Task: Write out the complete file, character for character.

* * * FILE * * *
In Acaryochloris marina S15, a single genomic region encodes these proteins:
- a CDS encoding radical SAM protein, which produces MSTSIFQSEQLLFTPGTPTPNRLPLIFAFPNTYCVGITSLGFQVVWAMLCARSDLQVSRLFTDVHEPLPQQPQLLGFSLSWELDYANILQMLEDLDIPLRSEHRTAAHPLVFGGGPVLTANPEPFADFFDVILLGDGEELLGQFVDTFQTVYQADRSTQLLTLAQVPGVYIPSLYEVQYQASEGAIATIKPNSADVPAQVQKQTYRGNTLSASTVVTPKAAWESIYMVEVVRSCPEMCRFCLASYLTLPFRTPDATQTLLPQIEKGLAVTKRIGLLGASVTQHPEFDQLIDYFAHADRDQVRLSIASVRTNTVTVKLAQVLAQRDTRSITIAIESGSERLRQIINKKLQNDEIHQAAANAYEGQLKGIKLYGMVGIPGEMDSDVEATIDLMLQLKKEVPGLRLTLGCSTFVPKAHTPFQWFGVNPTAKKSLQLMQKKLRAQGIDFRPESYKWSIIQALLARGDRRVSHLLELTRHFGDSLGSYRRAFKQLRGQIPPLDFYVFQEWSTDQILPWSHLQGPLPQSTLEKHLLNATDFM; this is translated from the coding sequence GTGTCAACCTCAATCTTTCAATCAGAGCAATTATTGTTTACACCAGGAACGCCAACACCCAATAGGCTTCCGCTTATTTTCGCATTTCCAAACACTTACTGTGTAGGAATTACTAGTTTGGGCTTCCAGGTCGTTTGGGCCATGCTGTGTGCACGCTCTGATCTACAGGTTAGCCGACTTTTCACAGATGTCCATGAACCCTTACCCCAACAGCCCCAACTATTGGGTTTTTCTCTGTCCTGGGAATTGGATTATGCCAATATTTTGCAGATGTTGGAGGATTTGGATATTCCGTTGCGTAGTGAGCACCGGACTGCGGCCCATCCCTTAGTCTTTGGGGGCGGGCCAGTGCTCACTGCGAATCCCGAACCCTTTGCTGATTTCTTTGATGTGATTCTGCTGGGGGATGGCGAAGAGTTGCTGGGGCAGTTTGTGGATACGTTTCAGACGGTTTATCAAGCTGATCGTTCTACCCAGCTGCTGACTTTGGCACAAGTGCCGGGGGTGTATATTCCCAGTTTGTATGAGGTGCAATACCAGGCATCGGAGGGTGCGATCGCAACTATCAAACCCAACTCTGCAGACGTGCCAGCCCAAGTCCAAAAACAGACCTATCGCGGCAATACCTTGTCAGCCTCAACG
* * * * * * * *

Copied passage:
In Acaryochloris marina S15, a single genomic region encodes these proteins:
- a CDS encoding radical SAM protein, which produces MSTSIFQSEQLLFTPGTPTPNRLPLIFAFPNTYCVGITSLGFQVVWAMLCARSDLQVSRLFTDVHEPLPQQPQLLGFSLSWELDYANILQMLEDLDIPLRSEHRTAAHPLVFGGGPVLTANPEPFADFFDVILLGDGEELLGQFVDTFQTVYQADRSTQLLTLAQVPGVYIPSLYEVQYQASEGAIATIKPNSADVPAQVQKQTYRGNTLSASTVVTPKAAWESIYMVEVVRSCPEMCRFCLASYLTLPFRTPDATQTLLPQIEKGLAVTKRIGLLGASVTQHPEFDQLIDYFAHADRDQVRLSIASVRTNTVTVKLAQVLAQRDTRSITIAIESGSERLRQIINKKLQNDEIHQAAANAYEGQLKGIKLYGMVGIPGEMDSDVEATIDLMLQLKKEVPGLRLTLGCSTFVPKAHTPFQWFGVNPTAKKSLQLMQKKLRAQGIDFRPESYKWSIIQALLARGDRRVSHLLELTRHFGDSLGSYRRAFKQLRGQIPPLDFYVFQEWSTDQILPWSHLQGPLPQSTLEKHLLNATDFM; this is translated from the coding sequence GTGTCAACCTCAATCTTTCAATCAGAGCAATTATTGTTTACACCAGGAACGCCAACACCCAATAGGCTTCCGCTTATTTTCGCATTTCCAAACACTTACTGTGTAGGAATTACTAGTTTGGGCTTCCAGGTCGTTTGGGCCATGCTGTGTGCACGCTCTGATCTACAGGTTAGCCGACTTTTCACAGATGTCCATGAACCCTTACCCCAACAGCCCCAACTATTGGGTTTTTCTCTGTCCTGGGAATTGGATTATGCCAATATTTTGCAGATGTTGGAGGATTTGGATATTCCGTTGCGTAGTGAGCACCGGACTGCGGCCCATCCCTTAGTCTTTGGGGGCGGGCCAGTGCTCACTGCGAATCCCGAACCCTTTGCTGATTTCTTTGATGTGATTCTGCTGGGGGATGGCGAAGAGTTGCTGGGGCAGTTTGTGGATACGTTTCAGACGGTTTATCAAGCTGATCGTTCTACCCAGCTGCTGACTTTGGCACAAGTGCCGGGGGTGTATATTCCCAGTTTGTATGAGGTGCAATACCAGGCATCGGAGGGTGCGATCGCAACTATCAAACCCAACTCTGCAGACGTGCCAGCCCAAGTCCAAAAACAGACCTATCGCGGCAATACCTTGTCAGCCTCAACG